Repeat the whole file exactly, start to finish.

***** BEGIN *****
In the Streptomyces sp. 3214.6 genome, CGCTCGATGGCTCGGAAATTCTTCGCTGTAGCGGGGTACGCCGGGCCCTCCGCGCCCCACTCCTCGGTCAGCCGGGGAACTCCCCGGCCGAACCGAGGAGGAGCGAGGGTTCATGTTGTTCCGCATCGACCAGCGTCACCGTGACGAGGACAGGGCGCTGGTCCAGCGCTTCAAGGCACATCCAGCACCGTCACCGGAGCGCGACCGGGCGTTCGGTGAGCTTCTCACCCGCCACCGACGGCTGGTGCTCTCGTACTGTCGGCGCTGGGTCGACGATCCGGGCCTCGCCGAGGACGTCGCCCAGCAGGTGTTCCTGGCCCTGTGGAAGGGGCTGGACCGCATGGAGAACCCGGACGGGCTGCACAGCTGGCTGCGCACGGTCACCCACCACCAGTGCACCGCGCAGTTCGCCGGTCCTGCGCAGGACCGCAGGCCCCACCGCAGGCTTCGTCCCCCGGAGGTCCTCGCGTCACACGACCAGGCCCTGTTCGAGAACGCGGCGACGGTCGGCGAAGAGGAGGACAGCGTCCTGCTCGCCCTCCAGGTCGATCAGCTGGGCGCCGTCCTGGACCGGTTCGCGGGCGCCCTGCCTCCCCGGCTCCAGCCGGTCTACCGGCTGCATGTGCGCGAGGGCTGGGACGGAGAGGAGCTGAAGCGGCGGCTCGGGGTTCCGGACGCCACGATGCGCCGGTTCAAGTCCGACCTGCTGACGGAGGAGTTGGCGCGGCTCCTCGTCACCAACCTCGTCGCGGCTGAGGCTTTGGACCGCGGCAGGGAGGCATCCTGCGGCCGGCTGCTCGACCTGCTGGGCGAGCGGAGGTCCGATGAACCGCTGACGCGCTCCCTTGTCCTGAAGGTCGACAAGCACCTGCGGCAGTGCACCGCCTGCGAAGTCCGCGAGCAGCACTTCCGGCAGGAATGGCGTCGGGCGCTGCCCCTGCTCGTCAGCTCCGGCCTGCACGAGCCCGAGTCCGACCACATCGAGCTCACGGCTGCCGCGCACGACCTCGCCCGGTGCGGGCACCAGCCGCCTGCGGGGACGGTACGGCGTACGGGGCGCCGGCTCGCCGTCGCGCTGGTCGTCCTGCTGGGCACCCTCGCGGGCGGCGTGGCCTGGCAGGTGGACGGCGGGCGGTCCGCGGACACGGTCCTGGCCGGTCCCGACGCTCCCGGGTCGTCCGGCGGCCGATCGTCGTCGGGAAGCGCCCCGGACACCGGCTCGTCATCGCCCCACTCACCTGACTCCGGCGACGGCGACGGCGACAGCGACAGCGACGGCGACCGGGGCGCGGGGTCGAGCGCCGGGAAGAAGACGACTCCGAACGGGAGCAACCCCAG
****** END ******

In the Streptomyces sp. 3214.6 genome, CGCTCGATGGCTCGGAAATTCTTCGCTGTAGCGGGGTACGCCGGGCCCTCCGCGCCCCACTCCTCGGTCAGCCGGGGAACTCCCCGGCCGAACCGAGGAGGAGCGAGGGTTCATGTTGTTCCGCATCGACCAGCGTCACCGTGACGAGGACAGGGCGCTGGTCCAGCGCTTCAAGGCACATCCAGCACCGTCACCGGAGCGCGACCGGGCGTTCGGTGAGCTTCTCACCCGCCACCGACGGCTGGTGCTCTCGTACTGTCGGCGCTGGGTCGACGATCCGGGCCTCGCCGAGGACGTCGCCCAGCAGGTGTTCCTGGCCCTGTGGAAGGGGCTGGACCGCATGGAGAACCCGGACGGGCTGCACAGCTGGCTGCGCACGGTCACCCACCACCAGTGCACCGCGCAGTTCGCCGGTCCTGCGCAGGACCGCAGGCCCCACCGCAGGCTTCGTCCCCCGGAGGTCCTCGCGTCACACGACCAGGCCCTGTTCGAGAACGCGGCGACGGTCGGCGAAGAGGAGGACAGCGTCCTGCTCGCCCTCCAGGTCGATCAGCTGGGCGCCGTCCTGGACCGGTTCGCGGGCGCCCTGCCTCCCCGGCTCCAGCCGGTCTACCGGCTGCATGTGCGCGAGGGCTGGGACGGAGAGGAGCTGAAGCGGCGGCTCGGGGTTCCGGACGCCACGATGCGCCGGTTCAAGTCCGACCTGCTGACGGAGGAGTTGGCGCGGCTCCTCGTCACCAACCTCGTCGCGGCTGAGGCTTTGGACCGCGGCAGGGAGGCATCCTGCGGCCGGCTGCTCGACCTGCTGGGCGAGCGGAGGTCCGATGAACCGCTGACGCGCTCCCTTGTCCTGAAGGTCGACAAGCACCTGCGGCAGTGCACCGCCTGCGAAGTCCGCGAGCAGCACTTCCGGCAGGAATGGCGTCGGGCGCTGCCCCTGCTCGTCAGCTCCGGCCTGCACGAGCCCGAGTCCGACCACATCGAGCTCACGGCTGCCGCGCACGACCTCGCCCGGTGCGGGCACCAGCCGCCTGCGGGGACGGTACGGCGTACGGGGCGCCGGCTCGCCGTCGCGCTGGTCGTCCTGCTGGGCACCCTCGCGGGCGGCGTGGCCTGGCAGGTGGACGGCGGGCGGTCCGCGGACACGGTCCTGGCCGGTCCCGACGCTCCCGGGTCGTCCGGCGGCCGATCGTCGTCGGGAAGCGCCCCGGACACCGGCTCGTCATCGCCCCACTCACCTGACTCCGGCGACGGCGACGGCGACAGCGACAGCGACGGCGACCGGGGCGCGGGGTCGAGCGCCGGGAAGAAGACGACTCCGAACGGGAGCAACCCCAG